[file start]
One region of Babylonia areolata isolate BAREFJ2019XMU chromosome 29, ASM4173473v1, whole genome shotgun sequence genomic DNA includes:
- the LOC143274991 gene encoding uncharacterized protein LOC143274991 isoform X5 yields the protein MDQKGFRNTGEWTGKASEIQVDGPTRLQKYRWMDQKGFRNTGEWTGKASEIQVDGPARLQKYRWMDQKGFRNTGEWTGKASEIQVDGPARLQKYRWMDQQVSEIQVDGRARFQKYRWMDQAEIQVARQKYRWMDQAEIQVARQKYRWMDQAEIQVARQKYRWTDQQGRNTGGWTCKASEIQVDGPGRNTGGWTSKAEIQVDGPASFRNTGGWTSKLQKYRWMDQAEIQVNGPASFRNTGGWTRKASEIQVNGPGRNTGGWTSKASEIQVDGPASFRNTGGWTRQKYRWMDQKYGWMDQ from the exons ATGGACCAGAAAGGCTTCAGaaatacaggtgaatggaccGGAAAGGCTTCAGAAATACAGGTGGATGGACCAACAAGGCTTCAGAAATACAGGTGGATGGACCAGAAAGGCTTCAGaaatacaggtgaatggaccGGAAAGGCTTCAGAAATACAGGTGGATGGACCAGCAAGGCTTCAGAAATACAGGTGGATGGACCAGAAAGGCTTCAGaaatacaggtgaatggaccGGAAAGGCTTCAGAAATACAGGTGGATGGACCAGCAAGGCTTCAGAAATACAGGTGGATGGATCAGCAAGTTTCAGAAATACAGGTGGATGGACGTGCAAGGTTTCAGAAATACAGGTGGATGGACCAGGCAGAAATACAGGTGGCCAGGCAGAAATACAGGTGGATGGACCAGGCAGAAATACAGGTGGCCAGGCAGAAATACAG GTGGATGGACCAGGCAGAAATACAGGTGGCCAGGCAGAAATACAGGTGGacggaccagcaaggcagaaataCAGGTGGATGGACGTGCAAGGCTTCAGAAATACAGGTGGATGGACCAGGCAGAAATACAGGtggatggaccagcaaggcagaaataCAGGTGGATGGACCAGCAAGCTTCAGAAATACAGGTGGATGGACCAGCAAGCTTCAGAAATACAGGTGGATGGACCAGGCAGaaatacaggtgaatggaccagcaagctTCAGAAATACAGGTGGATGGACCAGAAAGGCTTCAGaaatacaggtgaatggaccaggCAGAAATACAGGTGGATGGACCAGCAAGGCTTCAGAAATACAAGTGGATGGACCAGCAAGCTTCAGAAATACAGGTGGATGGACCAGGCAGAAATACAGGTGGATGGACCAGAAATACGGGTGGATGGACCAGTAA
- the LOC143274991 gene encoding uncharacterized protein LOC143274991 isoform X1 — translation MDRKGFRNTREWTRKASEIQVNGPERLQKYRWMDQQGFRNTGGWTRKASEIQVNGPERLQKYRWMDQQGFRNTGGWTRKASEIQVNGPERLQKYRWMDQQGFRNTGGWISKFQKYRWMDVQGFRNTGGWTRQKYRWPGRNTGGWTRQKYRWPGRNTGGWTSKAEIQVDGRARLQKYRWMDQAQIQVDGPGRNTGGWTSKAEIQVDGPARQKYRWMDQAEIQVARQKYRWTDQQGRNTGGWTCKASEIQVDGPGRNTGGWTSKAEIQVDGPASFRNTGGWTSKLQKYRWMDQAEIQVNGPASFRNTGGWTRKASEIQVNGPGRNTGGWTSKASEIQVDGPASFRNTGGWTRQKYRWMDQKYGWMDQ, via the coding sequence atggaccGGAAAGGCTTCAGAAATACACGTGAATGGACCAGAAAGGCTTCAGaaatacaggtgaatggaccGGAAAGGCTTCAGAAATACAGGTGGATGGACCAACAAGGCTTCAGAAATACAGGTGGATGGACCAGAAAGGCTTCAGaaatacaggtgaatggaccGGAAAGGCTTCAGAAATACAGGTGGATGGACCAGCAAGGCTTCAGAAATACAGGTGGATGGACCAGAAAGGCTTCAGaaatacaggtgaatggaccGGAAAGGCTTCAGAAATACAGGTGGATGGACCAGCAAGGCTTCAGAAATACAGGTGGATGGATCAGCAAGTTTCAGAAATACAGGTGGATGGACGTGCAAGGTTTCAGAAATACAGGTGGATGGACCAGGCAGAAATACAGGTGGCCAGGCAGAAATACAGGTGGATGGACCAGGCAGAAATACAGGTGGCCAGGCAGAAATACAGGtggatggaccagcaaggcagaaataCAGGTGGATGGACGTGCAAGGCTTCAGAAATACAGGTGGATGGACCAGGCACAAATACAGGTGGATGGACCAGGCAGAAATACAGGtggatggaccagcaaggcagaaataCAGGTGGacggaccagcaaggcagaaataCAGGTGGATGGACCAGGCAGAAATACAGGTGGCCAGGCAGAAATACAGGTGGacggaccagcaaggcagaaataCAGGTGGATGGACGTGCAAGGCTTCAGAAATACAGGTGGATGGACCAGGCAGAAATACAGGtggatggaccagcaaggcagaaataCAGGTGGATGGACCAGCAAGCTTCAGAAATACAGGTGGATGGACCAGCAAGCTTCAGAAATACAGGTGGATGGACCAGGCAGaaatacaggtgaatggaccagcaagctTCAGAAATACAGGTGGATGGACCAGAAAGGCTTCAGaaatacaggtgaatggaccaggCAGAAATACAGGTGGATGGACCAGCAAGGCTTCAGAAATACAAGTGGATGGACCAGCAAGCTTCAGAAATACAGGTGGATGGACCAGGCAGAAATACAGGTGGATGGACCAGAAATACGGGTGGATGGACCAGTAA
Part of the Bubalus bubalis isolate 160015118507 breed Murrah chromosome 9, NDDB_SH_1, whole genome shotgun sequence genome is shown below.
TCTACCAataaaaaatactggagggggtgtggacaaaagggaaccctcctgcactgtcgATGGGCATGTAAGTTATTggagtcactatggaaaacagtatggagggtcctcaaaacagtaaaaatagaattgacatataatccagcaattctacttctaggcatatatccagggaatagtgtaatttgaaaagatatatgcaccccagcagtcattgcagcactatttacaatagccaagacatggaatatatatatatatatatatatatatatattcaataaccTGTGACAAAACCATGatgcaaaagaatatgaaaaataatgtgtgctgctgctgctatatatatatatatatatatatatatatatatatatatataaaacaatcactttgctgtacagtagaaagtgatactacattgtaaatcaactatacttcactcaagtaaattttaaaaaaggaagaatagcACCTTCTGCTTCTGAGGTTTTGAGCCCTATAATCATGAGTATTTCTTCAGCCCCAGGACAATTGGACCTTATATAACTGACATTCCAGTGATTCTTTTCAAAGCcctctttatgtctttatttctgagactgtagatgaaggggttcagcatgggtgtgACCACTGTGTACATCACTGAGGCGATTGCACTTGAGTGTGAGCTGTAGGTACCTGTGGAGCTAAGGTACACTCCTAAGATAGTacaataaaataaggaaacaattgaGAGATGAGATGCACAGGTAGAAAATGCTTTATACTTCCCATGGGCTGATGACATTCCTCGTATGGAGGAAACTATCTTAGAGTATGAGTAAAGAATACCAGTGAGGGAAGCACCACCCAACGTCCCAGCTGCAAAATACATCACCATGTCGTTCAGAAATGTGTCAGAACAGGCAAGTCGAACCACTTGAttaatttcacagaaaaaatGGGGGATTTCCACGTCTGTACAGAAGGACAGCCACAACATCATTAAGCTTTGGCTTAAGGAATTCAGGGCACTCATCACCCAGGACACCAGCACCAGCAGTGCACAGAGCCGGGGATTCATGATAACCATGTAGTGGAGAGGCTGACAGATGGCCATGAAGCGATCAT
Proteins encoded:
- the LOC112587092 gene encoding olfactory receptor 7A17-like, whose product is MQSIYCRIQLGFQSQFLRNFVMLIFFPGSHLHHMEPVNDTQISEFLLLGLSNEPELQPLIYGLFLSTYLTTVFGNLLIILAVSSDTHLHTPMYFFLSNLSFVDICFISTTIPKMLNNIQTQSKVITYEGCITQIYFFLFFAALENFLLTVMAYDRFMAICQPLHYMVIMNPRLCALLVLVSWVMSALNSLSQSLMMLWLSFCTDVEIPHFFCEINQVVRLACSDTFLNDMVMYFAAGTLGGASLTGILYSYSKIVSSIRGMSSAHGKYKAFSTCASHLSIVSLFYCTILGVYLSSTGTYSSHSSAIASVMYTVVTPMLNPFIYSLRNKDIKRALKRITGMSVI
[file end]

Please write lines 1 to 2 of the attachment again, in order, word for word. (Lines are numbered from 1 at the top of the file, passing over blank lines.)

One region of Babylonia areolata isolate BAREFJ2019XMU chromosome 29, ASM4173473v1, whole genome shotgun sequence genomic DNA includes:
- the LOC143274991 gene encoding uncharacterized protein LOC143274991 isoform X5 yields the protein MDQKGFRNTGEWTGKASEIQVDGPTRLQKYRWMDQKGFRNTGEWTGKASEIQVDGPARLQKYRWMDQKGFRNTGEWTGKASEIQVDGPARLQKYRWMDQQVSEIQVDGRARFQKYRWMDQAEIQVARQKYRWMDQAEIQVARQKYRWMDQAEIQVARQKYRWTDQQGRNTGGWTCKASEIQVDGPGRNTGGWTSKAEIQVDGPASFRNTGGWTSKLQKYRWMDQAEIQVNGPASFRNTGGWTRKASEIQVNGPGRNTGGWTSKASEIQVDGPASFRNTGGWTRQKYRWMDQKYGWMDQ from the exons ATGGACCAGAAAGGCTTCAGaaatacaggtgaatggaccGGAAAGGCTTCAGAAATACAGGTGGATGGACCAACAAGGCTTCAGAAATACAGGTGGATGGACCAGAAAGGCTTCAGaaatacaggtgaatggaccGGAAAGGCTTCAGAAATACAGGTGGATGGACCAGCAAGGCTTCAGAAATACAGGTGGATGGACCAGAAAGGCTTCAGaaatacaggtgaatggaccGGAAAGGCTTCAGAAATACAGGTGGATGGACCAGCAAGGCTTCAGAAATACAGGTGGATGGATCAGCAAGTTTCAGAAATACAGGTGGATGGACGTGCAAGGTTTCAGAAATACAGGTGGATGGACCAGGCAGAAATACAGGTGGCCAGGCAGAAATACAGGTGGATGGACCAGGCAGAAATACAGGTGGCCAGGCAGAAATACAG GTGGATGGACCAGGCAGAAATACAGGTGGCCAGGCAGAAATACAGGTGGacggaccagcaaggcagaaataCAGGTGGATGGACGTGCAAGGCTTCAGAAATACAGGTGGATGGACCAGGCAGAAATACAGGtggatggaccagcaaggcagaaataCAGGTGGATGGACCAGCAAGCTTCAGAAATACAGGTGGATGGACCAGCAAGCTTCAGAAATACAGGTGGATGGACCAGGCAGaaatacaggtgaatggaccagcaagctTCAGAAATACAGGTGGATGGACCAGAAAGGCTTCAGaaatacaggtgaatggaccaggCAGAAATACAGGTGGATGGACCAGCAAGGCTTCAGAAATACAAGTGGATGGACCAGCAAGCTTCAGAAATACAGGTGGATGGACCAGGCAGAAATACAGGTGGATGGACCAGAAATACGGGTGGATGGACCAGTAA